ezyang’s blog

the arc of software bends towards understanding

July, 2010

Suggestion box

Taking a page from Raymond Chen’s blog, please post suggestions for future blog posts by me. What would you like to see me explain? What do you think would be amusing if I attempted to write a post about it? Topics I am inclined to cover: Almost anything about Haskell, GHC and closely related maths. […]

  • July 30, 2010

Delaying implicit parameter binding

Today, we talk in more detail at some points about dynamic binding that Dan Doel brought up in the comments of Monday’s post. Our first step is to solidify our definition of dynamic binding as seen in a lazy language (Haskell, using the Reader monad) and in a strict language (Scheme, using a buggy meta-circular […]

  • July 28, 2010

Reader monad and implicit parameters

For when the Reader monad seems hopelessly clunky The Reader monad (also known as the Environment monad) and implicit parameters are remarkably similar even though the former is the standard repertoire of a working Haskell programmer while the latter is a GHC language extension used sparingly by those who know about it. Both allow the […]

  • July 26, 2010

Managing foreign pointers effectively

Foreign.ForeignPtr is a magic wand you can wave at C libraries to make them suddenly garbage collected. It’s not quite that simple, but it is pretty darn simple. Here are a few quick tips from the trenches for using foreign pointers effectively with the Haskell FFI: Use them as early as possible. As soon as […]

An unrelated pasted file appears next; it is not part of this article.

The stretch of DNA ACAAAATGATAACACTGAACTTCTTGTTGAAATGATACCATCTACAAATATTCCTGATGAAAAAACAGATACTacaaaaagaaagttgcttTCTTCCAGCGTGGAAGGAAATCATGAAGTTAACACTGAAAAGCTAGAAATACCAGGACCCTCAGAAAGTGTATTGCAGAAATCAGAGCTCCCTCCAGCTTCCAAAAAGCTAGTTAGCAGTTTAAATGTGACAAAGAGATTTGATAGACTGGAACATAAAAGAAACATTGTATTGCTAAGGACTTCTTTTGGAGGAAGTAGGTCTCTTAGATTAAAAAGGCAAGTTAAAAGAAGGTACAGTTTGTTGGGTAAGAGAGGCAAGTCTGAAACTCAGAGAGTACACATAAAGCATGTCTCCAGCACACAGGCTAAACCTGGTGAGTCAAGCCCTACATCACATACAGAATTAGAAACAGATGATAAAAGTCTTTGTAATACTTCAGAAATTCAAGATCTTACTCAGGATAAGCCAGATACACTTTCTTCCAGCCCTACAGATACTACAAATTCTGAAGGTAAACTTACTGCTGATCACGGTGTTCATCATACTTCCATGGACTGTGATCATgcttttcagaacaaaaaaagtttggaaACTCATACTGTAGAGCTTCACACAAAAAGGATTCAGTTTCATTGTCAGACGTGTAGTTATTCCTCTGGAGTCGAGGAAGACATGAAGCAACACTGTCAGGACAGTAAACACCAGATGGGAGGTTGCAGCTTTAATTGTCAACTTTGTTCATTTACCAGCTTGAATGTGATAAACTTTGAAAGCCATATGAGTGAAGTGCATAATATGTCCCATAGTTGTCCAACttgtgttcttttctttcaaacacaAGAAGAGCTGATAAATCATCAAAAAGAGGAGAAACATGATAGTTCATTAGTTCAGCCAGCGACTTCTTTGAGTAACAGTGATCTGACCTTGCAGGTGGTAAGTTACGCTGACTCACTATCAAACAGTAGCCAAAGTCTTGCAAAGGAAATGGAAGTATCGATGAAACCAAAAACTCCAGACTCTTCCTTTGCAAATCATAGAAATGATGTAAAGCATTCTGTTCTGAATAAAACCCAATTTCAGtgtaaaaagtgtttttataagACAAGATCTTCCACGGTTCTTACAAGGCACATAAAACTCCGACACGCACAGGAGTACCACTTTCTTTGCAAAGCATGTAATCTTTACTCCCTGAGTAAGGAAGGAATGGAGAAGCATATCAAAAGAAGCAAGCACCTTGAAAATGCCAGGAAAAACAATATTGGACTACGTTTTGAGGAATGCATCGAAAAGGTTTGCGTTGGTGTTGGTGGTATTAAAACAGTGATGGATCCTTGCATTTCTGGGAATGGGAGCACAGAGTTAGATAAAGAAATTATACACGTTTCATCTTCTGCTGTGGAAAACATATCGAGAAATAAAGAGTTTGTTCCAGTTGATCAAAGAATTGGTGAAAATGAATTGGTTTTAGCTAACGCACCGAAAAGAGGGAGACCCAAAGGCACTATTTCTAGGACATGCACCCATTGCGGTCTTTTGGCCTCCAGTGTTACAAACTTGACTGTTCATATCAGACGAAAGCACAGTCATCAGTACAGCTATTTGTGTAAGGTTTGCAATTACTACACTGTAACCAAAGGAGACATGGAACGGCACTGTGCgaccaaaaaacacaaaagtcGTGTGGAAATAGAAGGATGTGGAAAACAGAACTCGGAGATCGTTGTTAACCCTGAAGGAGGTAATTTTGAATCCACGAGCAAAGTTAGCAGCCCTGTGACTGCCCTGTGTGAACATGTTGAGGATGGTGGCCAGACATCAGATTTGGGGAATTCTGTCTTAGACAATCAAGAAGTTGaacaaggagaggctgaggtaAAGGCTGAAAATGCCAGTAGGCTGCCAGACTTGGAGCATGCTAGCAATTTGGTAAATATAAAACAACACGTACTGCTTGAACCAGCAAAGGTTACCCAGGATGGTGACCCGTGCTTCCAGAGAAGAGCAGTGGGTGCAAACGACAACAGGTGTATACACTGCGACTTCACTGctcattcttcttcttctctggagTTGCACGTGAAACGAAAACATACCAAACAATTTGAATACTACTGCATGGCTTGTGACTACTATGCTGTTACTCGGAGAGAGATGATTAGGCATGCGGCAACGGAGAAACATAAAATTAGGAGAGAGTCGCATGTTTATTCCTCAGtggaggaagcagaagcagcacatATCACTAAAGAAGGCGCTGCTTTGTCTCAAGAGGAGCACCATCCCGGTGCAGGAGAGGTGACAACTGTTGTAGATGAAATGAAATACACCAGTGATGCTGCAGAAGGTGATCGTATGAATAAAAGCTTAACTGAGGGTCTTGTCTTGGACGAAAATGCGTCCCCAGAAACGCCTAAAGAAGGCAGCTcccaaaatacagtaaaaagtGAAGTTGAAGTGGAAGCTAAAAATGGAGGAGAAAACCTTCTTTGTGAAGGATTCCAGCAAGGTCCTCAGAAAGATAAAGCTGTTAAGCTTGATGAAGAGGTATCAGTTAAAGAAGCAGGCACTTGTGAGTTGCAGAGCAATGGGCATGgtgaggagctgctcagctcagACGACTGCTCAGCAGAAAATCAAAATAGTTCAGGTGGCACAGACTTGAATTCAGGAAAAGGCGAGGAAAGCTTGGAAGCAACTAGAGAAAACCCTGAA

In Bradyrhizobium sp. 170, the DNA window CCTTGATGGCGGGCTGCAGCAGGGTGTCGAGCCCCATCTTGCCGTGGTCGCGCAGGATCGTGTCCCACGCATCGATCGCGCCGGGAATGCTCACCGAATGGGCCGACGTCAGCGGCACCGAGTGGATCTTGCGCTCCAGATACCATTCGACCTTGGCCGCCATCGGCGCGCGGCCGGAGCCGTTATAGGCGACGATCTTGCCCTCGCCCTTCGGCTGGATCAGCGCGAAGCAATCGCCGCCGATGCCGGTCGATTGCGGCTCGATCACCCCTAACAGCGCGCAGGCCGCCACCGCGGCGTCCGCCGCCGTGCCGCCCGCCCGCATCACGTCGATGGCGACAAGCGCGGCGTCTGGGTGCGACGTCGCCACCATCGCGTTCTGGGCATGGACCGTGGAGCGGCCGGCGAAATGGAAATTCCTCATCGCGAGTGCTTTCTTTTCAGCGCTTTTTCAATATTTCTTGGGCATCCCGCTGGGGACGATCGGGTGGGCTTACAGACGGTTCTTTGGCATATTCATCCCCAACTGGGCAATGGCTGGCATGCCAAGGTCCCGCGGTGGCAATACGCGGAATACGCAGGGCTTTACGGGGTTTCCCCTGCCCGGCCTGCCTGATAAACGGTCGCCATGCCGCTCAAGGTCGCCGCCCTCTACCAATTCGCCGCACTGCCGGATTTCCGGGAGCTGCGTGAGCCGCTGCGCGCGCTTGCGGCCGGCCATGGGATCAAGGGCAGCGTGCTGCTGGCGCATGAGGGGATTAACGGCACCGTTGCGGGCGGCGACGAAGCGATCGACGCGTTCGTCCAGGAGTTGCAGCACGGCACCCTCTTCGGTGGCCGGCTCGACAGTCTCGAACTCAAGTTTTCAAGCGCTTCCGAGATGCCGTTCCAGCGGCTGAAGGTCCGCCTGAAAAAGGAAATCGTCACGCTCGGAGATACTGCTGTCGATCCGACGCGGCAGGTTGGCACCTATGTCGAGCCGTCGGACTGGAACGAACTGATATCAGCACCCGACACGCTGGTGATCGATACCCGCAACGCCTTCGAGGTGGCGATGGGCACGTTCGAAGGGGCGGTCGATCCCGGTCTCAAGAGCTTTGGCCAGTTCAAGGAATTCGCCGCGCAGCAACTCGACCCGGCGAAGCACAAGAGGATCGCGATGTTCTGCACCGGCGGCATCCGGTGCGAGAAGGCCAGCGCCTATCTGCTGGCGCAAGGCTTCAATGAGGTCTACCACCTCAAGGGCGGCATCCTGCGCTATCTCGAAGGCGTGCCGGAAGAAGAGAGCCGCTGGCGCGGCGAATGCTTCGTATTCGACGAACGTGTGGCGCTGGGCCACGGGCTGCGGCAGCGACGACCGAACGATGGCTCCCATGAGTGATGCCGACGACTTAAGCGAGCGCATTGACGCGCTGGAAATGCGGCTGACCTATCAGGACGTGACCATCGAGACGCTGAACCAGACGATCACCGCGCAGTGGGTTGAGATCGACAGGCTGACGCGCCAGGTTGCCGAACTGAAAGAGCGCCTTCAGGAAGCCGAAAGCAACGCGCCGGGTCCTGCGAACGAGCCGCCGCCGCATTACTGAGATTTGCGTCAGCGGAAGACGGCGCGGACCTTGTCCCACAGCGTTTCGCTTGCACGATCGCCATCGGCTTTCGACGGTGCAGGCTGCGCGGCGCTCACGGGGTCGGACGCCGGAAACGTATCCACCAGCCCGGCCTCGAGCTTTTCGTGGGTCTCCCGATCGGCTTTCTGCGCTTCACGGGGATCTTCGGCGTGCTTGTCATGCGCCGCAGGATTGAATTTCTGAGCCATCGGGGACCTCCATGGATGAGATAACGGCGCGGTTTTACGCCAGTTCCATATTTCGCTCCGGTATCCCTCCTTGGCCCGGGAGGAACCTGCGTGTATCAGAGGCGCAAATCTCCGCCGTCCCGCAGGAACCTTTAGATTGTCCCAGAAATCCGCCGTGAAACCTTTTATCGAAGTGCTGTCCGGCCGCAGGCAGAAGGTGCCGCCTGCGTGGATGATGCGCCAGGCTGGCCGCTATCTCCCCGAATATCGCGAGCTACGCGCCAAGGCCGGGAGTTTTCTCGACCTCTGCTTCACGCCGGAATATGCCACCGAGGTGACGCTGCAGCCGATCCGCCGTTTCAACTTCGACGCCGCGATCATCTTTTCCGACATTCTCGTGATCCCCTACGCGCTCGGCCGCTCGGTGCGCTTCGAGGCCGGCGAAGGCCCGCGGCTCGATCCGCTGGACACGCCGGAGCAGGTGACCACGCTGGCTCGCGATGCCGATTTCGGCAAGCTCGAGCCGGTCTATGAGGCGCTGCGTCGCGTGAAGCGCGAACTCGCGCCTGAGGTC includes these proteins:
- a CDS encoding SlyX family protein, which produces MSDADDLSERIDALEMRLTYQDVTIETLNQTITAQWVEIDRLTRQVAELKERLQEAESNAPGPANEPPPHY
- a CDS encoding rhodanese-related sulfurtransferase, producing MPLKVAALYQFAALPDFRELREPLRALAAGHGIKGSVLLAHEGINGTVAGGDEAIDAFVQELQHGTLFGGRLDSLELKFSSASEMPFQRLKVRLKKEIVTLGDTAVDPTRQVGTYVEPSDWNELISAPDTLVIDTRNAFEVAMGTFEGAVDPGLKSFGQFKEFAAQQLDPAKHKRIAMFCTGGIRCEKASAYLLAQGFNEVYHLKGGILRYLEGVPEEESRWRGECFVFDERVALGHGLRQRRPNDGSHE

• July 23, 2010

Pipelines and continuations

Attention conservation notice. Function pipelines offer an intuitive way to think about continuations: continuation-passing style merely reifies the pipeline. If you know continuations, this post probably won’t give you much; otherwise, I hope this is an interesting new way to look at them. Why do you care about continuations? They are frequently an extremely fast […]

  • July 21, 2010


System.Posix.Redirect is a Haskell implementation of a well-known, clever and effective POSIX hack. It’s also completely fails software engineering standards. About a week ago, I excised this failed experiment from my work code and uploaded it to Hackage for strictly academic purposes. What does it do? When you run a command in a shell script, […]

  • July 19, 2010

Maximum matching deadlock solution

Last Monday, I presented a parallel algorithm for computing maximum weighted matching, and noted that on real hardware, a naive implementation would deadlock. Several readers correctly identified that sorting the nodes on their most weighted vertex only once was insufficient: when a node becomes paired as is removed from the pool of unpaired nodes, it […]

  • July 16, 2010

Flipping arrows in coBurger King

Category theory crash course for the working Haskell programmer. A frequent question that comes up when discussing the dual data structures—most frequently comonad—is “What does the co- mean?” The snippy category theory answer is: “Because you flip the arrows around.” This is confusing, because if you look at one variant of the monad and comonad […]

  • July 14, 2010

Graphs not grids: How caches are corrupting young algorithms designers and how to fix it

Subtitle: Massively multithreaded processors make your undergraduate CS education relevant again. Quicksort. Divide and conquer. Search trees. These and other algorithms form the basis for a classic undergraduate algorithms class, where the big ideas of algorithm design are laid bare for all to see, and the performance model is one instruction, one time unit. “One […]

  • July 12, 2010

Safety first: FFI and threading

Update. While this blog post presents two true facts, it gets the causal relationship between the two facts wrong. Here is the correction. Attention conservation notice. Don’t use unsafe in your FFI imports! We really mean it! Consider the following example in from an old version of Haskellwiki’s FFI introduction: {-# INCLUDE <math.h> #-} {-# […]

  • July 9, 2010